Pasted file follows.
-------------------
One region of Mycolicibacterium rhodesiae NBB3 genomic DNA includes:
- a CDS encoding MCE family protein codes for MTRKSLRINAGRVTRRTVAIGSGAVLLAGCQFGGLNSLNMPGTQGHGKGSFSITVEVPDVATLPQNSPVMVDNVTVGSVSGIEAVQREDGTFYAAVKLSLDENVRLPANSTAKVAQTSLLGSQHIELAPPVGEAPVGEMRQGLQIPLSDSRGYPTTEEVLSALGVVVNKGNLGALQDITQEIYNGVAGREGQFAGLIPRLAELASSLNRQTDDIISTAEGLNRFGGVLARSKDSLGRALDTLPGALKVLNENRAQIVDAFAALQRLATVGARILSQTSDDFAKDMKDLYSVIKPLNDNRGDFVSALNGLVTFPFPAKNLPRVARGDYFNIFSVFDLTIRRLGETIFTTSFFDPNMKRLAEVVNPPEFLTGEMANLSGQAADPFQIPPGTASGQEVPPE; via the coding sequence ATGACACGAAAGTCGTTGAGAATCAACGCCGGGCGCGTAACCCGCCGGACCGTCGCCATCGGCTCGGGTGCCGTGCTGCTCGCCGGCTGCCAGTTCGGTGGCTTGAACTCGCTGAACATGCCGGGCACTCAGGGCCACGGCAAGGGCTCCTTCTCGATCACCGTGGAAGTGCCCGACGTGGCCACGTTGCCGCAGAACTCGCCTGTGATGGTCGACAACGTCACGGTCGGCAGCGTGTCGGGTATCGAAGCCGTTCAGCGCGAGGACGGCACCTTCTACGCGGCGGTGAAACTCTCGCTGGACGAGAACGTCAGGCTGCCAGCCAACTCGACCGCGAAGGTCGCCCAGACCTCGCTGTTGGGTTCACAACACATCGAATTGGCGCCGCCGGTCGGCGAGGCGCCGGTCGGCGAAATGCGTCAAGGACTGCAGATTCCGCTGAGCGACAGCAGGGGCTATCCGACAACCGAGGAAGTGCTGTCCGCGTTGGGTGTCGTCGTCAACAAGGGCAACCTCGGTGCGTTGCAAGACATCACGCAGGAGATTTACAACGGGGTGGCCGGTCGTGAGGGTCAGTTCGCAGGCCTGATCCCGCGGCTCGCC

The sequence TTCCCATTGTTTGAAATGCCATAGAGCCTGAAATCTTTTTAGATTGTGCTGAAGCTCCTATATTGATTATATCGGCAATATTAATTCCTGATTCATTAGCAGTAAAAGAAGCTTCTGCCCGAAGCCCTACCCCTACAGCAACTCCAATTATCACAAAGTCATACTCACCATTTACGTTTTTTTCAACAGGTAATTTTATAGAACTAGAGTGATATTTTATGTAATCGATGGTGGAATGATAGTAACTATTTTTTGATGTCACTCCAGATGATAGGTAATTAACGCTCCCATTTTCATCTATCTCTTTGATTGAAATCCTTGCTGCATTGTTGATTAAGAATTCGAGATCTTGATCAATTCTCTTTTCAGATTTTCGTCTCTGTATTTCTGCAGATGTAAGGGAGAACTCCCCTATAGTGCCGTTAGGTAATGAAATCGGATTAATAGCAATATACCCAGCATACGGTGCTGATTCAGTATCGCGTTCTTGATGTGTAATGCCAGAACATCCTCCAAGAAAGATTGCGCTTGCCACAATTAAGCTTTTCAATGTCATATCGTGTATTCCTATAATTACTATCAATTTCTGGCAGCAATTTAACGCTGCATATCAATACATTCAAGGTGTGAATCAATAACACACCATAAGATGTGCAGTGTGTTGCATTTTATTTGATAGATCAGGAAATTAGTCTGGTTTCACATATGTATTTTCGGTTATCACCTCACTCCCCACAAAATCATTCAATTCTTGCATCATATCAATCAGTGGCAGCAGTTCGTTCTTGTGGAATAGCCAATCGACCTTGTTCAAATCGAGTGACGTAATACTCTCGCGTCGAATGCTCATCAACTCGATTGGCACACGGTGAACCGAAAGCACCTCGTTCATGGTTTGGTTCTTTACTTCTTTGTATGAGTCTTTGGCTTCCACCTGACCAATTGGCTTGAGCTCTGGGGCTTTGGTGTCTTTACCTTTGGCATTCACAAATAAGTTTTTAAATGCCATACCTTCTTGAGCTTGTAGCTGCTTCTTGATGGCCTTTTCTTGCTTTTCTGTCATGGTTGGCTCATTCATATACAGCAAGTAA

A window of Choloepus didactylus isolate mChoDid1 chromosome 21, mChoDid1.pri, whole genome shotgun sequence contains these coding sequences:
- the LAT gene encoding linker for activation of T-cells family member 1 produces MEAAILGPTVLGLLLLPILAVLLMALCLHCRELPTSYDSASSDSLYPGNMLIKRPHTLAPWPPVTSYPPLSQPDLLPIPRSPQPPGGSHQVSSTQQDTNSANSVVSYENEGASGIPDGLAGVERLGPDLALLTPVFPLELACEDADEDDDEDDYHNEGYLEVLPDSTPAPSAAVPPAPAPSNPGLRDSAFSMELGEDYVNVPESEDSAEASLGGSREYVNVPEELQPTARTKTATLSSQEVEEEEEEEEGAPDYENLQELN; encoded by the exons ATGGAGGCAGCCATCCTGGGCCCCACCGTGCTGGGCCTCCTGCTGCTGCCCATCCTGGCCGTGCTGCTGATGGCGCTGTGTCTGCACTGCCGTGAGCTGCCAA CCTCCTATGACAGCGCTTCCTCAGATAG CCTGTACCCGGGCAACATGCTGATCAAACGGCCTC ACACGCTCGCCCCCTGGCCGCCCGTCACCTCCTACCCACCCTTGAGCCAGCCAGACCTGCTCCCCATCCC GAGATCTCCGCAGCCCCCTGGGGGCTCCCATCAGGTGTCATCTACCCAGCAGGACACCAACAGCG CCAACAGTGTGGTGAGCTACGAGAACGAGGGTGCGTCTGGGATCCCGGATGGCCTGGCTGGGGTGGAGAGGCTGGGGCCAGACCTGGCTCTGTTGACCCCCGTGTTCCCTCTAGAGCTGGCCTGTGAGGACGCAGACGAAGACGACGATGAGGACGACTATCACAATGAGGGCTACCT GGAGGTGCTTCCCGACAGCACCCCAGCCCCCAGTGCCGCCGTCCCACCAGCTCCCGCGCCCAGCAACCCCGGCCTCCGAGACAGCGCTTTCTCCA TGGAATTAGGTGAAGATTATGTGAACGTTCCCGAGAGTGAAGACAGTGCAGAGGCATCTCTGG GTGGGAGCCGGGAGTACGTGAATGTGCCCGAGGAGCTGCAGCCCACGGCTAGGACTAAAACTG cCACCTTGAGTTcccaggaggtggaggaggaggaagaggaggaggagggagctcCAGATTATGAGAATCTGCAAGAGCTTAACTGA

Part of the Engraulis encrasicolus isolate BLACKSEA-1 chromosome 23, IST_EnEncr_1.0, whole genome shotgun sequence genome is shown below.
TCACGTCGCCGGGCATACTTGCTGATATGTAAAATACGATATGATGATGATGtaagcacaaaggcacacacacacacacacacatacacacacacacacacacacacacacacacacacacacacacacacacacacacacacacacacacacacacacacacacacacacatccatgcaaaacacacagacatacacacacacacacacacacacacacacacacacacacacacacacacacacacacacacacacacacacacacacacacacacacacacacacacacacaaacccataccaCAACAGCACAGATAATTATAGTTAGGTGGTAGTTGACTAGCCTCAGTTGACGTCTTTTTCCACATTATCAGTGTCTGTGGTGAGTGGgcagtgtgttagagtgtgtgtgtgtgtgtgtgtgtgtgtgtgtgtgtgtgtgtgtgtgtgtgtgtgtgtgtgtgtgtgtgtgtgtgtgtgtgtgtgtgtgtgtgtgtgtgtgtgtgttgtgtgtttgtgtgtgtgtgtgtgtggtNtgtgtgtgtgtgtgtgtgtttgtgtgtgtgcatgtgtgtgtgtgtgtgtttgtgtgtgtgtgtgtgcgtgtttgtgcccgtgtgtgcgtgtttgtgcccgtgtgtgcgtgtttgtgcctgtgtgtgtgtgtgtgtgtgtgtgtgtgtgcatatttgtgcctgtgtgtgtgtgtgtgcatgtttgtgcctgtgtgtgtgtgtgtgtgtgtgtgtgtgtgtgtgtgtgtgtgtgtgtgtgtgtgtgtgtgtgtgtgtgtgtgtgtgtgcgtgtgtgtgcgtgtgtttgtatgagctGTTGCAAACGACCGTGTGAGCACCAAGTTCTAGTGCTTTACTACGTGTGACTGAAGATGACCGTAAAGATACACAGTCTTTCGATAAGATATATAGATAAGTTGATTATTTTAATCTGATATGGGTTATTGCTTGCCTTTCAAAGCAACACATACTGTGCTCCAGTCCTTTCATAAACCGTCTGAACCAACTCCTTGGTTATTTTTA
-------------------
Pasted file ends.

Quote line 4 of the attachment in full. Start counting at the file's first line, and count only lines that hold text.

A window of Choloepus didactylus isolate mChoDid1 chromosome 21, mChoDid1.pri, whole genome shotgun sequence contains these coding sequences: